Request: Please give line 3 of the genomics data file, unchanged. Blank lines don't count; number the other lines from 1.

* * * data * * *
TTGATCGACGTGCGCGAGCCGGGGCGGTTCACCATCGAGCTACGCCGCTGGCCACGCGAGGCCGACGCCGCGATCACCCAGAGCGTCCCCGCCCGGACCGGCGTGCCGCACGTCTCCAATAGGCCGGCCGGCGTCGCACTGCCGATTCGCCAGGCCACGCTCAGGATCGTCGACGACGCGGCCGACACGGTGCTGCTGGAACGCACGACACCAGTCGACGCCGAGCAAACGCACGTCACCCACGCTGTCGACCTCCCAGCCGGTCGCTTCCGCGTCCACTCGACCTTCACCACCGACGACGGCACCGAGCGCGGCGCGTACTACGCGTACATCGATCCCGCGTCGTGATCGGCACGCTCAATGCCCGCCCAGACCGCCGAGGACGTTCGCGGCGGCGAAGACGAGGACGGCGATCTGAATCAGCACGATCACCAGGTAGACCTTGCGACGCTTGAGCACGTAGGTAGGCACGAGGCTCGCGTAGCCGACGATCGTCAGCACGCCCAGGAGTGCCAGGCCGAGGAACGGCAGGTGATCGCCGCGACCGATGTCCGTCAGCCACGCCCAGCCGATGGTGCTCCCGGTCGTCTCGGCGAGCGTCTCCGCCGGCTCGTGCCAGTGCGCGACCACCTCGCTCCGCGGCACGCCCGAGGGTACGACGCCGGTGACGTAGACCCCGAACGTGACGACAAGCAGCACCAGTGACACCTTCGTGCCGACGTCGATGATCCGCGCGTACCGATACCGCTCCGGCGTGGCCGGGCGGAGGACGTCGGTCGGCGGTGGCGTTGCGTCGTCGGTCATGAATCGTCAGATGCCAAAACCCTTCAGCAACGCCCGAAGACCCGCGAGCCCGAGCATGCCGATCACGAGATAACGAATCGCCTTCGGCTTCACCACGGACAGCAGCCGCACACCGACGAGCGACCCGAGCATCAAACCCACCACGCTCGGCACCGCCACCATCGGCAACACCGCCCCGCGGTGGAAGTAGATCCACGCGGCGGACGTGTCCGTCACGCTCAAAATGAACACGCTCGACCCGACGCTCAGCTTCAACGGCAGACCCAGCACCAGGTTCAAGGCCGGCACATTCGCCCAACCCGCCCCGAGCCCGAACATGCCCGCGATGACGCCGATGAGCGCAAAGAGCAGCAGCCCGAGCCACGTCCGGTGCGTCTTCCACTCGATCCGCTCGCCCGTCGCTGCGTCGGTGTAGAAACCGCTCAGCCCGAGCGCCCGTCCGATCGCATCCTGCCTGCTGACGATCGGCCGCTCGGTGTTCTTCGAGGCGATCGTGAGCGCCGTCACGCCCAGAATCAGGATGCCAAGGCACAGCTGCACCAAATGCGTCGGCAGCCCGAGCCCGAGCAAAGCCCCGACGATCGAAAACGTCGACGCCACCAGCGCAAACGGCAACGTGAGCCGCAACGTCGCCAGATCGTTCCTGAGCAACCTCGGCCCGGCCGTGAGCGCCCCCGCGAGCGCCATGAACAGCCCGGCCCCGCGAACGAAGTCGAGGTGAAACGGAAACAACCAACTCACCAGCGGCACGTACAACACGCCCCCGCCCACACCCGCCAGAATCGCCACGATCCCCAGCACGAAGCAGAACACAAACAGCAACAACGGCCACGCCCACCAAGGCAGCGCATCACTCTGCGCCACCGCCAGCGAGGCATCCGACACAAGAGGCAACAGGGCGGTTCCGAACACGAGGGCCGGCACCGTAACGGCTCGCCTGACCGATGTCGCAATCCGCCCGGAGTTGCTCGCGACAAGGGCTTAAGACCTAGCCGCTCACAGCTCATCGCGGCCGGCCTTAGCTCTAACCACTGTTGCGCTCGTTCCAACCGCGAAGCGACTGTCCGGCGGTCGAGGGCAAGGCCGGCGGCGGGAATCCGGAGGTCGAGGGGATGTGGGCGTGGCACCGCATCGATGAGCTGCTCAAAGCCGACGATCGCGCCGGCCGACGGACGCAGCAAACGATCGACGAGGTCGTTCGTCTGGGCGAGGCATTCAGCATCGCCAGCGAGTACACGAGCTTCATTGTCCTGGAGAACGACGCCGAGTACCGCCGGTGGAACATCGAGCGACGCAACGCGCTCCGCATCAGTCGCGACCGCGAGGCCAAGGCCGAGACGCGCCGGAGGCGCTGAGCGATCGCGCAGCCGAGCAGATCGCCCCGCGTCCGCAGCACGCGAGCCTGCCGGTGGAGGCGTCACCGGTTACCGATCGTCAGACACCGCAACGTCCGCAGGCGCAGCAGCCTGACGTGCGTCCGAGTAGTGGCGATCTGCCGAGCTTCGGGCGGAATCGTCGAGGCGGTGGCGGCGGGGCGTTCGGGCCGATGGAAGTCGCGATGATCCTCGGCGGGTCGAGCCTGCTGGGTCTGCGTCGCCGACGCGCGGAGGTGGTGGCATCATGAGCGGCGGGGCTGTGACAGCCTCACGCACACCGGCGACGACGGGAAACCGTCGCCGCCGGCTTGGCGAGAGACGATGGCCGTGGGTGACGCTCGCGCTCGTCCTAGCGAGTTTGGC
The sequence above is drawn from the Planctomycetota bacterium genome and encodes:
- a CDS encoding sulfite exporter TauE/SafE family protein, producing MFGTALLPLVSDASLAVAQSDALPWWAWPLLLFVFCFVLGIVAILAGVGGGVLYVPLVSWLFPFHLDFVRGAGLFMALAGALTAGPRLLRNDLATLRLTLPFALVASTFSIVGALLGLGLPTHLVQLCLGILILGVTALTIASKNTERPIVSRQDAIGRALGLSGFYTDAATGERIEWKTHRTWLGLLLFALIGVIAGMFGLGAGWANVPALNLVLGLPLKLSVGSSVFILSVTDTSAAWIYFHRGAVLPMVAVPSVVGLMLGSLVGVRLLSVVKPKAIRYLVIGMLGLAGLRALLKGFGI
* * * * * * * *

- a CDS encoding sulfite exporter TauE/SafE family protein, producing MFGTALLPLVSDASLAVAQSDALPWWAWPLLLFVFCFVLGIVAILAGVGGGVLYVPLVSWLFPFHLDFVRGAGLFMALAGALTAGPRLLRNDLATLRLTLPFALVASTFSIVGALLGLGLPTHLVQLCLGILILGVTALTIASKNTERPIVSRQDAIGRALGLSGFYTDAATGERIEWKTHRTWLGLLLFALIGVIAGMFGLGAGWANVPALNLVLGLPLKLSVGSSVFILSVTDTSAAWIYFHRGAVLPMVAVPSVVGLMLGSLVGVRLLSVVKPKAIRYLVIGMLGLAGLRALLKGFGI